Five City Council members sent a letter to three of their counterparts on the King County Council, asking them to spend more lodging tax revenues on affordable housing.
The King County Council is considering a proposal to allocate about $180 million of hotel and lodging tax revenues toward capital expenditures on Safeco Field. This is enraging community members who think that the money should be spent on affordable housing instead — and certainly shouldn’t be spent on supporting a private, for-profit organization like the Seattle Mariners.
The financial arrangements of the ballpark, the Mariners, and the hotel and lodging tax are rather convoluted. Let’s pick this apart to understand where all the money is going.
This afternoon the City Council approved the Families, Education, Preschool and Promise Levy, sending it to the Mayor for her signature and ultimately to the November ballot.
As expected, this afternoon the City Council voted to repeal the employee hours tax, aka the “head tax,” that it enacted last month.
This morning, before the Council announced that it was repealing the head tax and all hell broke loose, it quietly finished up committee work on the Families, Education, Preschool and Promise Levy, sending it on its way to the full Council for final approval next Monday and then on to the November ballot for voter approval.
In a sudden and unexpected move today, Council President Bruce Harrell introduced a bill that would repeal the recently-enacted employee-hours tax (aka the “head tax”) and scheduled a special meeting of the full City Council for tomorrow to deliberate and vote on it.
This morning, the Council started to focus in on the adjustments it proposes to make to Mayor Durkan’s proposed Families, Education, Preschool and Promise Levy. But it wasn’t easy, and they’re far from done.
Tomorrow a bill will be introduced into the City Council’s legislative process that repeals the tax imposed last year on short-term rentals such as those offered through AirBnB and HomeAway. But if you thought the city might be turning over a new leaf in its tax policy, think again.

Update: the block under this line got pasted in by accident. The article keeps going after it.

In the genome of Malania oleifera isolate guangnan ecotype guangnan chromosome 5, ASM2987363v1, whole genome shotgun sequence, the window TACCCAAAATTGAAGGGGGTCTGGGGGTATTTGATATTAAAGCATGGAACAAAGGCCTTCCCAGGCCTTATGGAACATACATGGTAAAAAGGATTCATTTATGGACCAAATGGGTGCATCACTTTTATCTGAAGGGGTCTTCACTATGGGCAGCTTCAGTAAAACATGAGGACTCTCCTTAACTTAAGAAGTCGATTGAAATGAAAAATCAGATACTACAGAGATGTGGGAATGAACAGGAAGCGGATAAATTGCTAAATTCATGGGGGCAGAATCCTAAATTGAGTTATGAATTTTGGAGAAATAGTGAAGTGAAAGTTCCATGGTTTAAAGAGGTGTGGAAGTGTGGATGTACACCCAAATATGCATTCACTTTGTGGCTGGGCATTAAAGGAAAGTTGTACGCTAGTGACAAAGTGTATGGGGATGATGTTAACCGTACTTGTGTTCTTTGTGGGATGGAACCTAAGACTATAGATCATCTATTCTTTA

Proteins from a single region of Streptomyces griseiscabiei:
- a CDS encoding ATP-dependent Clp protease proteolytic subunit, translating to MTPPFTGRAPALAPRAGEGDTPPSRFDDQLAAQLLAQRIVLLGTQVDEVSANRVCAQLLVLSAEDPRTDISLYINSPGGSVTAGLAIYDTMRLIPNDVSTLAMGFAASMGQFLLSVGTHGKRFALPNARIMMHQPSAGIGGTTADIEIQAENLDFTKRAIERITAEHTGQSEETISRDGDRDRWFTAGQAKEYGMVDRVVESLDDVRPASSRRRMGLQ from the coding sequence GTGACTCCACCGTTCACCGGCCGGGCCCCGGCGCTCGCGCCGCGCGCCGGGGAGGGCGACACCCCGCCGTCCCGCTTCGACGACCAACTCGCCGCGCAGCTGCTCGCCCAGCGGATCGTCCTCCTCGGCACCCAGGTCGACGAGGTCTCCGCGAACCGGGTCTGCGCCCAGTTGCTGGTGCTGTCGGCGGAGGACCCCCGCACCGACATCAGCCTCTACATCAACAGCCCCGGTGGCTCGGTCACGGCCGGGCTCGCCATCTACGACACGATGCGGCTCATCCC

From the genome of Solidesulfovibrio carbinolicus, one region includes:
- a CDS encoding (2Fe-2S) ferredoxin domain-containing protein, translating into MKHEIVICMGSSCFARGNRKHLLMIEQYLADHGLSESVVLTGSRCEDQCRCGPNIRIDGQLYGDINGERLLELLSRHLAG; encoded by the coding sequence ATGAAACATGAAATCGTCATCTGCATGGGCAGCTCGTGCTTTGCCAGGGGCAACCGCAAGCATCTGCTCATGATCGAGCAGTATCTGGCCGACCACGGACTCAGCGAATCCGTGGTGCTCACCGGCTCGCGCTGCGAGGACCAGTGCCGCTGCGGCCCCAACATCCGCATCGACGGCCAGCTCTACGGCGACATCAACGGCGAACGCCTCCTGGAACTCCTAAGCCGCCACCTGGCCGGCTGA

Earlier this week the City of Seattle filed its first brief to the Washington State Supreme Court, attempting to entice it to take up the legal challenge to the city’s income tax ordinance.
Seattle’s waterfront is undergoing a massive $4.7 billion renovation, including rebuilding the seawall, tearing down the Alaskan Way Viaduct and replacing it with a deep-bore tunnel, rebuilding Colman Dock and the ferry terminal, remaking the Alaskan Way surface street, and improving park and streetscape elements as part of the city’s $688 million Waterfront Seattle initiative. $200 million of the funds to pay for Waterfront Seattle are proposed to come from a new Local Improvement District: a special assessment on downtown properties that are expected to increase in value because of the project. But some residents who will be subject to the assessment are unhappy that they are being asked to foot part of the bill for a project they say will benefit the entire region.
Let’s look at how LIDs work, and how this one in particular is structured.
(5-21-18: updates below)